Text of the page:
Many biochemically dynamical systems are controlled by intrinsic rhythms generated by specialized cellular clocks within the organism itself. These rhythm generators are composed of thousands of clock cells that are intrinsically diverse, but nevertheless manage to function in a coherent oscillatory state [1–6]. However, the synchronization mechanisms by which this collective behavior arises remains to be understood, even if individual clock cells are known to operate through biochemical networks comprising of multiple regulatory feedback loops [7–11]. The complexity of these cellular systems has hindered a complete understanding of natural genetic oscillators and their synchronization [12–16].
Recently designed synthetic genetic oscillators can offer an alternative approach, and provide a relatively well-controlled test bed in which the function and behavior of natural genetic oscillators can be isolated and characterized in detail [1, 3, 7, 8, 17]. As an example, a synthetic biological oscillator, termed the “repressilator,” was developed in Escherichia coli from a network of three transcriptional repressors that inhibit one another in a cyclic way [18–21]. Spontaneous oscillations were observed in individual cells within a growing culture, although substantial variability and noise were present among the different cells. Another synthetic oscillator was designed and built that exhibited damped oscillatory responses to perturbations in culture . Recently, several mechanisms of intercell coupling of synthetic genetic oscillators have been discussed, to enhance the oscillating response of the synthetic biological system . In general, coupling among oscillators is not sufficient to achieve synchronization, and many ensembles of coupled oscillators exhibit phase dispersion rather than a synchronized state, because the oscillators may actively resist oscillation or because the coupling is too small. Therefore, the synchronization of a population of nonlinear stochastic coupled oscillators must be analyzed carefully.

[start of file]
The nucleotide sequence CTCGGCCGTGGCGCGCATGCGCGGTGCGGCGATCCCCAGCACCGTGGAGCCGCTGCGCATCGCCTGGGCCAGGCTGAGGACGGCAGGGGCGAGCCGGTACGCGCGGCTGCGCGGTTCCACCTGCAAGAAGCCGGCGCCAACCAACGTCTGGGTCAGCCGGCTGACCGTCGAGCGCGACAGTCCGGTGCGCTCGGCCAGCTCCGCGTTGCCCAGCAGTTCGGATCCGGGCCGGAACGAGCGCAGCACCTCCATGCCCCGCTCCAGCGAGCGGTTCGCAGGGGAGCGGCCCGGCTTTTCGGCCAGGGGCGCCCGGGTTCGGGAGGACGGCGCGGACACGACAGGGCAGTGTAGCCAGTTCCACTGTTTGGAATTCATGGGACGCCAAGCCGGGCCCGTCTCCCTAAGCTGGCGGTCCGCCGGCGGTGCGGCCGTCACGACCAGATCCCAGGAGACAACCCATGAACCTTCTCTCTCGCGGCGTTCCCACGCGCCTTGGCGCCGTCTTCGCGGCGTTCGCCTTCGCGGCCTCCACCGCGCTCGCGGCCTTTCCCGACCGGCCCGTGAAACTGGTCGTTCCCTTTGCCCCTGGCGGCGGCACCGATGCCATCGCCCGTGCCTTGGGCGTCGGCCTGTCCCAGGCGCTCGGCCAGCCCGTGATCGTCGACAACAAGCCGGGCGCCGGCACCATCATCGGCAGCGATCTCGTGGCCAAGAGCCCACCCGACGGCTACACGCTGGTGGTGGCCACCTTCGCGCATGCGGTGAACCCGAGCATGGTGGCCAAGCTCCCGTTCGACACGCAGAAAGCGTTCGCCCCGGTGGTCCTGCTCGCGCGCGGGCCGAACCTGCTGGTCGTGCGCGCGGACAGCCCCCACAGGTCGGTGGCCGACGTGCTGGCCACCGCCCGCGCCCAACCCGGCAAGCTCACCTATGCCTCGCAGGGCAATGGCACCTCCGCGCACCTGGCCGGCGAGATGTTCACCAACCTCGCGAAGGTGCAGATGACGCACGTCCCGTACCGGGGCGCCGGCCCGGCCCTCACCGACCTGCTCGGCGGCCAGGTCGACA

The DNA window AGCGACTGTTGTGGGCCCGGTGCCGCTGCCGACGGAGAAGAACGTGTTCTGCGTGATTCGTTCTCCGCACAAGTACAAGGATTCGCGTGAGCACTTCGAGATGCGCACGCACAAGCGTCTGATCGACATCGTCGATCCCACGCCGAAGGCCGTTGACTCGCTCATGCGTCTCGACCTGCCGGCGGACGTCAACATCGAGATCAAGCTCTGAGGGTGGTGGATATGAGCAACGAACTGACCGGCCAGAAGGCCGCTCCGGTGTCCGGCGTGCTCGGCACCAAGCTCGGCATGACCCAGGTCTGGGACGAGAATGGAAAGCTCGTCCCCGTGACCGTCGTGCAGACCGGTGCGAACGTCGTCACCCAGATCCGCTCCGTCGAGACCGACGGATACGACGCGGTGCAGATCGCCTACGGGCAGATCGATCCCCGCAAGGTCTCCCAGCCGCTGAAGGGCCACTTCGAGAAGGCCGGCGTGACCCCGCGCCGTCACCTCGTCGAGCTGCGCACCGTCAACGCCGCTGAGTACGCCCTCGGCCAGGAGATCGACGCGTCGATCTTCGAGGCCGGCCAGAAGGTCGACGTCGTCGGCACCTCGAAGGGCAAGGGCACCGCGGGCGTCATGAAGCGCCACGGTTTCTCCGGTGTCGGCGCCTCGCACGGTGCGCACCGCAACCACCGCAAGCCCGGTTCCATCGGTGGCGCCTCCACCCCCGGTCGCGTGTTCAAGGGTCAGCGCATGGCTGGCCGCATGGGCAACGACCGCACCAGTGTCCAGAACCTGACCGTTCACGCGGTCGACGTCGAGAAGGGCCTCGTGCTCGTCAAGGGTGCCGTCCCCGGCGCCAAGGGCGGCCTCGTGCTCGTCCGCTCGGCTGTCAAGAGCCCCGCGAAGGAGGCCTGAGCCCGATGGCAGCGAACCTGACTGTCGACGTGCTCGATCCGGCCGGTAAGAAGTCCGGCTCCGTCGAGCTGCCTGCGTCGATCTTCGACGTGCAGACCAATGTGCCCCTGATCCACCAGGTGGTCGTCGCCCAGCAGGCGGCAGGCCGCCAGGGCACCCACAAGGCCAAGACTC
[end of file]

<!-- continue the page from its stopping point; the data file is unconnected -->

In previous studies [1, 12–16, 23–26], the collective behavior of synthetic genetic oscillators was discussed on the basis of cell-to-cell communication through quorum sensing, which may lead to synchronization in an ensemble of identical genetic oscillators. In general, intercellular communication is accomplished by transmitting individual cell reactions via intercellular signals to neighboring cells, which can generate a global cellular synchronization at the level of molecules, tissues, organs, or the body . The ability to communicate among cells is an absolute requisite to ensure appropriate and robust synchronization at all levels in organisms living in uncertain environments. Synchronization of coupled networks has been investigated intensively in past decades because of its biological implications and potential applications [3, 4, 20]. The global synchronization mechanism of oscillators via direct coupling has been derived based on the Lyapunov method and linearization technique [27–29]. Different synchronization mechanisms in a population of nonlinear stochastic genetic oscillators with noise and impulse control inputs have also been previously discussed [7–9].